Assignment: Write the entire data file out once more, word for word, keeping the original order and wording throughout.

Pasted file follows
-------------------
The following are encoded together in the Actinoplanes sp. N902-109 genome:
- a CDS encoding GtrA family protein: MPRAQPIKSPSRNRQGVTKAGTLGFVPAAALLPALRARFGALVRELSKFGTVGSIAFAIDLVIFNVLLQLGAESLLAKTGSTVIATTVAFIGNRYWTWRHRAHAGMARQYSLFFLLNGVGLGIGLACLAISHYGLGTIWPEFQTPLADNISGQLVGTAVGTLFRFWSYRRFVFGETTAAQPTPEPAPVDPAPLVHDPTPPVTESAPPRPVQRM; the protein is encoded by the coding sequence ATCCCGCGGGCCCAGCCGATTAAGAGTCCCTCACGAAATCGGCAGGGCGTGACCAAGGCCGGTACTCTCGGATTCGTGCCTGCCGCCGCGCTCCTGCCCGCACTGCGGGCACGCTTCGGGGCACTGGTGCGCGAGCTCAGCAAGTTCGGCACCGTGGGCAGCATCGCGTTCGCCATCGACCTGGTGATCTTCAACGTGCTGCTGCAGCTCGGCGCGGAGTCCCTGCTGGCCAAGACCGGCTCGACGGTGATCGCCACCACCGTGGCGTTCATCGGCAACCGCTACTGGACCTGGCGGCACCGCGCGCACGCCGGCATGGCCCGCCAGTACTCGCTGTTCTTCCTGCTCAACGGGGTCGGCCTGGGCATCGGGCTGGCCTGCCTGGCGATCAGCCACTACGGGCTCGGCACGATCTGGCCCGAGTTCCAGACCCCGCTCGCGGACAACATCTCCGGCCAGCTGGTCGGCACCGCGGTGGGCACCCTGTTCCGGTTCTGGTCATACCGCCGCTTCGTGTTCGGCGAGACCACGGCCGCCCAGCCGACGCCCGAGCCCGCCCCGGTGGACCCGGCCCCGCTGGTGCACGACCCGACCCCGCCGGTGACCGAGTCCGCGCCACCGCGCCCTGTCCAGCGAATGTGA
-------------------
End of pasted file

The following are encoded together in the Actinoplanes sp. N902-109 genome:
- a CDS encoding GtrA family protein: MPRAQPIKSPSRNRQGVTKAGTLGFVPAAALLPALRARFGALVRELSKFGTVGSIAFAIDLVIFNVLLQLGAESLLAKTGSTVIATTVAFIGNRYWTWRHRAHAGMARQYSLFFLLNGVGLGIGLACLAISHYGLGTIWPEFQTPLADNISGQLVGTAVGTLFRFWSYRRFVFGETTAAQPTPEPAPVDPAPLVHDPTPPVTESAPPRPVQRM; the protein is encoded by the coding sequence ATCCCGCGGGCCCAGCCGATTAAGAGTCCCTCACGAAATCGGCAGGGCGTGACCAAGGCCGGTACTCTCGGATTCGTGCCTGCCGCCGCGCTCCTGCCCGCACTGCGGGCACGCTTCGGGGCACTGGTGCGCGAGCTCAGCAAGTTCGGCACCGTGGGCAGCATCGCGTTCGCCATCGACCTGGTGATCTTCAACGTGCTGCTGCAGCTCGGCGCGGAGTCCCTGCTGGCCAAGACCGGCTCGACGGTGATCGCCACCACCGTGGCGTTCATCGGCAACCGCTACTGGACCTGGCGGCACCGCGCGCACGCCGGCATGGCCCGCCAGTACTCGCTGTTCTTCCTGCTCAACGGGGTCGGCCTGGGCATCGGGCTGGCCTGCCTGGCGATCAGCCACTACGGGCTCGGCACGATCTGGCCCGAGTTCCAGACCCCGCTCGCGGACAACATCTCCGGCCAGCTGGTCGGCACCGCGGTGGGCACCCTGTTCCGGTTCTGGTCATACCGCCGCTTCGTGTTCGGCGAGACCACGGCCGCCCAGCCGACGCCCGAGCCCGCCCCGGTGGACCCGGCCCCGCTGGTGCACGACCCGACCCCGCCGGTGACCGAGTCCGCGCCACCGCGCCCTGTCCAGCGAATGTGA